February 7, 2013

by jkatejohnston

Dear Max,

Teresa and Enzo are at basketball practice, and I’m home alone.  Delicious.  I want to eat too much, drink too much, take a bath, give myself a mud mask, call all my friends, write in my diary, read the new New Yorker, read the Trader Joe’s Fearless Flier, do laundry and shell the hardboiled eggs I just made. 

But first things first.  Diary.  I wrote some of this at work, by hand, which feels to me like scratching in the dirt with a stick.  I hate writing by hand:

 I don’t read.  I still know how.  And I read things like Wolverine:  The Origin Story and Mummies:  Dried, Tanned, Sealed, Drained, Frozen, Embalmed, Stuffed, Wrapped, and Smoked…And We’re Dead Serious.  And at work, which is where I am now, I read things like The California Code of Regulations § 88030.1 Limitations on the Use of Specialized Certified Family Homes and sometimes Administrative Law, which is a text book.  At least it has cases in it, and cases are stories. 

But reading reading?  Not really.  And I think I might be starving.

I started reading Troilus and Criseyde on January 26, and I’m about halfway through it.  Just the fact that I can figure out the date should tell you how un-casual it is.  It’s a project, and that’s not what I mean by reading.  By reading I mean what you fall into.  I mean the thing you do all the time that other things interrupt.  Troilus is just a little too hard to be that.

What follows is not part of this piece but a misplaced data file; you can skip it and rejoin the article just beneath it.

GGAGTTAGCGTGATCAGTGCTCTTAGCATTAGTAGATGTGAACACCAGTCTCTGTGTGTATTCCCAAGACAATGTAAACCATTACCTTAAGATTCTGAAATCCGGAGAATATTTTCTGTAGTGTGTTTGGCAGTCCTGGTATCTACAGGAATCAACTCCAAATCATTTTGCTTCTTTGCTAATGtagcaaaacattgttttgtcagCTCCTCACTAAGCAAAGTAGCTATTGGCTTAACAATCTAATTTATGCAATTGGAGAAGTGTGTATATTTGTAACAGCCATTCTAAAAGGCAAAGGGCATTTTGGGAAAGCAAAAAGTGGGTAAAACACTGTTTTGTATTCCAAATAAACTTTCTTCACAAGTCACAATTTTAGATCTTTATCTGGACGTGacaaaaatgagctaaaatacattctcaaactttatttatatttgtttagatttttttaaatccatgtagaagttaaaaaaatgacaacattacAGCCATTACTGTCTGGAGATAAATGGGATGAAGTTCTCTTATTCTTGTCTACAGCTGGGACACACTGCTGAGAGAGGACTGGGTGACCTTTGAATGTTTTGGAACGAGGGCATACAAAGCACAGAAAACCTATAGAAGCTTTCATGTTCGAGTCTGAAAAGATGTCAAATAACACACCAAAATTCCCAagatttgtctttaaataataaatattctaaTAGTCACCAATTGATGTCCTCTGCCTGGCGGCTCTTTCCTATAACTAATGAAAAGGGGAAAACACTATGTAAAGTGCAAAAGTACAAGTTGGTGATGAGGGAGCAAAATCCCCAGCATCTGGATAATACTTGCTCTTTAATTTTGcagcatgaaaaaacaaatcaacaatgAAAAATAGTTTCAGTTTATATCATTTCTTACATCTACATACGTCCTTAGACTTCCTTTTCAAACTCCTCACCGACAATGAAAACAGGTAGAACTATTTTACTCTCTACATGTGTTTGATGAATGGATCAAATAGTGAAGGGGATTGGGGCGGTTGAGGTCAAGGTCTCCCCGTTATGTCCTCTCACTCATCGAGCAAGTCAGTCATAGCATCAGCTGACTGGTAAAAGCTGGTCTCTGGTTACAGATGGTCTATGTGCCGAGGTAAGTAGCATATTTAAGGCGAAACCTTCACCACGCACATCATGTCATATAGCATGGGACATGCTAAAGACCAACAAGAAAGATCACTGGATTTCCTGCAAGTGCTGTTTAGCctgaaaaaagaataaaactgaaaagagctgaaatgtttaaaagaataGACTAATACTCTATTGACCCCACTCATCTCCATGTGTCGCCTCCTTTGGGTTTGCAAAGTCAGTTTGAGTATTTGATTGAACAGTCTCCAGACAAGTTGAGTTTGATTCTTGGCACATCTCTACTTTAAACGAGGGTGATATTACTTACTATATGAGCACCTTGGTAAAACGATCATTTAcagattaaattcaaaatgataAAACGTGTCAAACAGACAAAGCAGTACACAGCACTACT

I have this fantasy that when Enzo learns to read, on the weekends we’ll go to the park and instead of riding scooters and playing tag and climbing on the bars, we’ll just get all comfy in the sunshine and read and eat and read and eat and read and eat.  That’s what I did when I was a kid, and it was perfect.  (I was also a tiny bit fat.)

At the parent meeting last weekend, the teacher said that from birth to seven kids are in the–I forget the special Waldorf word–but it was pretty much, these are the years of true little-kid-hood.  And I’ve heard from other parents that when kids turn seven they get really easy, which sounds fabulous and I’m dreading it. 

Enzo is six.  Tick tick tick.  At his basketball games when he’s on the bench, Teresa and I wave to him and he waves back.  In about thirty seconds, he’ll be pretending not to know us.  But since he’ll be ignoring us, I’ll probably have more time to read.

And what if he doesn’t like being written about?  Most people don’t.  I hate it.  Teresa doesn’t mind it.  I think it has something to do with the fact that in her art she makes pictures of people, and she really doesn’t care if they think they look pretty.  It’s hers, not theirs.  My writing is the same.  That said, if I wrote that she was fat, there’d be hell to pay.  p.s.  She is not fat.  God forbid. 

One last thing:  Enzo came up to me and gave me a Look.  It was neutral but intent, right up close, nose to nose.  He stared deep into my eyes.  Then he said, “I’m laughing telepathically.”

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